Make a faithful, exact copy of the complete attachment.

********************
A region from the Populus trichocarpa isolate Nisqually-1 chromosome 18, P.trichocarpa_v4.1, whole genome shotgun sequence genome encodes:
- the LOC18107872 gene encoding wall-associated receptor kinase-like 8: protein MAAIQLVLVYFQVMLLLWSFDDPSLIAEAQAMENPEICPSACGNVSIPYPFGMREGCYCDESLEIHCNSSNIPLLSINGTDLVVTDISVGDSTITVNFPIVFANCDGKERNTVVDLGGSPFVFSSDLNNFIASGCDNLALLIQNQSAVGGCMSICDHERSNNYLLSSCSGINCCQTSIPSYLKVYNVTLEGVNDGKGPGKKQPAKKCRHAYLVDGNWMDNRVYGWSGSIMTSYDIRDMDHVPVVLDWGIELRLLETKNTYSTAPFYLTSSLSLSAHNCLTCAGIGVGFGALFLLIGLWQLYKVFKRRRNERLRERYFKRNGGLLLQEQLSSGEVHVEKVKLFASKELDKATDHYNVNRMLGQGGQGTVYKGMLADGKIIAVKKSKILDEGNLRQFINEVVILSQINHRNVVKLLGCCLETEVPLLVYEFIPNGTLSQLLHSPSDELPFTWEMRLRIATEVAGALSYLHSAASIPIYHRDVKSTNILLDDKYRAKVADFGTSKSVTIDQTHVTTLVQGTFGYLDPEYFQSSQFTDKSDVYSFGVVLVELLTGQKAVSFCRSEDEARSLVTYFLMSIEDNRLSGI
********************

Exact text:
A region from the Populus trichocarpa isolate Nisqually-1 chromosome 18, P.trichocarpa_v4.1, whole genome shotgun sequence genome encodes:
- the LOC18107872 gene encoding wall-associated receptor kinase-like 8: protein MAAIQLVLVYFQVMLLLWSFDDPSLIAEAQAMENPEICPSACGNVSIPYPFGMREGCYCDESLEIHCNSSNIPLLSINGTDLVVTDISVGDSTITVNFPIVFANCDGKERNTVVDLGGSPFVFSSDLNNFIASGCDNLALLIQNQSAVGGCMSICDHERSNNYLLSSCSGINCCQTSIPSYLKVYNVTLEGVNDGKGPGKKQPAKKCRHAYLVDGNWMDNRVYGWSGSIMTSYDIRDMDHVPVVLDWGIELRLLETKNTYSTAPFYLTSSLSLSAHNCLTCAGIGVGFGALFLLIGLWQLYKVFKRRRNERLRERYFKRNGGLLLQEQLSSGEVHVEKVKLFASKELDKATDHYNVNRMLGQGGQGTVYKGMLADGKIIAVKKSKILDEGNLRQFINEVVILSQINHRNVVKLLGCCLETEVPLLVYEFIPNGTLSQLLHSPSDELPFTWEMRLRIATEVAGALSYLHSAASIPIYHRDVKSTNILLDDKYRAKVADFGTSKSVTIDQTHVTTLVQGTFGYLDPEYFQSSQFTDKSDVYSFGVVLVELLTGQKAVSFCRSEDEARSLVTYFLMSIEDNRLSGI